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Love
ISBN: 0375409440

By Toni Morrison
Review by: Natasha Whitton

5/15/04

When Toni Morrison published Paradise in 1999, she concluded a trilogy of books about Love that had begun with Jazz and continued with Beloved. Each novel dealt with a different type of Love and its effects on the main characters. With her latest novel, Morrison appears to continue this theme and entitled the slim volume simply Love.

At the center of Love is Bill Cosey, a black entrepreneur who opened an ocean-side hotel that was known up and down the East Coast. Although Cosey has died years before the novel begins, his influence on the women who serve as narrators remains indelible, even on one who did not know him in life and only sees him in a portrait. From his child bride, his granddaughter, his cook, his daughter-in-law, his maid – we learn of Cosey’s amazing rise in business and his eventual fall and its after-effects, which are still sending rippling shocks through this small community of women.

The story unfolds slowly from the women and their narration of events, past and present. Morrison examines the various relationships that Cosey established and the type of love that each demonstrates. One of the strongest bonds in the novel is the childhood friendship of Heed and May, Cosey’s granddaughter. Although she was from a very poor family, Heed grew up on the beach alongside May, and they often played together at the hotel. When Heed is eleven, however, she catches the eye of Cosey who has been widowed and lost his only son. Deciding to marry her, Cosey not only removes her from her family, but breaks her friendship with his granddaughter who cannot bear the thought of what the pre-pubescent Heed must be doing with her grandfather behind the closed doors of their bedroom. In the present, years after Cosey’s death, Heed and May remain locked in a struggle over their inheritance.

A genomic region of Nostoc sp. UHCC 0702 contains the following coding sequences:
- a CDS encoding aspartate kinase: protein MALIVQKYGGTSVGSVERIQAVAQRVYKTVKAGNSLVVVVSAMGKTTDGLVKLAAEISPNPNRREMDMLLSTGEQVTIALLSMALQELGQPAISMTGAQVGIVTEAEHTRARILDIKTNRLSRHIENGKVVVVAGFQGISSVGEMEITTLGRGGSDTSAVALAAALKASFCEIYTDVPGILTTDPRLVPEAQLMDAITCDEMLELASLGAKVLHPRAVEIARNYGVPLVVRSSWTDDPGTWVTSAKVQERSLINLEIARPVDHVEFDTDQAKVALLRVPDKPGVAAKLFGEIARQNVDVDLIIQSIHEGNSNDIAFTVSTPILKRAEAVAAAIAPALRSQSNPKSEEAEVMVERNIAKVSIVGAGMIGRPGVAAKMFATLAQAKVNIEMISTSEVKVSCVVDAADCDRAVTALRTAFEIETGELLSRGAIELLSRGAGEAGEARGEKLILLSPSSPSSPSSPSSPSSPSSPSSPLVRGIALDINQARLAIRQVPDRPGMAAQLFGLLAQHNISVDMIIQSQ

As with most Morrison novels, the interweaving narrative is second to the beautifully constructed prose of each scene. The power of Love is its language which Morrison has honed to a piercing point. She brings the same power and authority to a description of an evening meal as she does to an erotic encounter between a girl and a ghost. Love is a very enjoyable novel for avid readers of Morrison because they will again experience the honey-sweet warming of her prose; readers who have been daunted by Morrison in the past, however, should also enjoy this latest novel because of the simplicity of its design and the accessibility of its characters.

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